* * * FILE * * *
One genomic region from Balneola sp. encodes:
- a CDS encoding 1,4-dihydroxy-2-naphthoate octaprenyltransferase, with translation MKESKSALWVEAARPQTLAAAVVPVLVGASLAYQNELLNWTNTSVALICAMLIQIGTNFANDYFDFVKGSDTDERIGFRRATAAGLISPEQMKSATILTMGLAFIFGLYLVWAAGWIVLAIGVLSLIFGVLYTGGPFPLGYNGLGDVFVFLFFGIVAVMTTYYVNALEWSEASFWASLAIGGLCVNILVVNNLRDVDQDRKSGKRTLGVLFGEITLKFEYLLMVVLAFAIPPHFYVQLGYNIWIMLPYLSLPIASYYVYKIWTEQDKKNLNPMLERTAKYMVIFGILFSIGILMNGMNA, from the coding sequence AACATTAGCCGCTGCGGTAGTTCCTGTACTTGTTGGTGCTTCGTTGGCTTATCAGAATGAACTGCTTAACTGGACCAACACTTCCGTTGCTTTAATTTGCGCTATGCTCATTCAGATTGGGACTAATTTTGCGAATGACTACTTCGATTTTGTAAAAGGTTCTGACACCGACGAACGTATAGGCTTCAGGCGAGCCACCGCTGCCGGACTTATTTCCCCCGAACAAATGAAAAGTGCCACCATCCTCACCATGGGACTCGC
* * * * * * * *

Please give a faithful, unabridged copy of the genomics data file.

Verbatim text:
One genomic region from Balneola sp. encodes:
- a CDS encoding 1,4-dihydroxy-2-naphthoate octaprenyltransferase, with translation MKESKSALWVEAARPQTLAAAVVPVLVGASLAYQNELLNWTNTSVALICAMLIQIGTNFANDYFDFVKGSDTDERIGFRRATAAGLISPEQMKSATILTMGLAFIFGLYLVWAAGWIVLAIGVLSLIFGVLYTGGPFPLGYNGLGDVFVFLFFGIVAVMTTYYVNALEWSEASFWASLAIGGLCVNILVVNNLRDVDQDRKSGKRTLGVLFGEITLKFEYLLMVVLAFAIPPHFYVQLGYNIWIMLPYLSLPIASYYVYKIWTEQDKKNLNPMLERTAKYMVIFGILFSIGILMNGMNA, from the coding sequence AACATTAGCCGCTGCGGTAGTTCCTGTACTTGTTGGTGCTTCGTTGGCTTATCAGAATGAACTGCTTAACTGGACCAACACTTCCGTTGCTTTAATTTGCGCTATGCTCATTCAGATTGGGACTAATTTTGCGAATGACTACTTCGATTTTGTAAAAGGTTCTGACACCGACGAACGTATAGGCTTCAGGCGAGCCACCGCTGCCGGACTTATTTCCCCCGAACAAATGAAAAGTGCCACCATCCTCACCATGGGACTCGC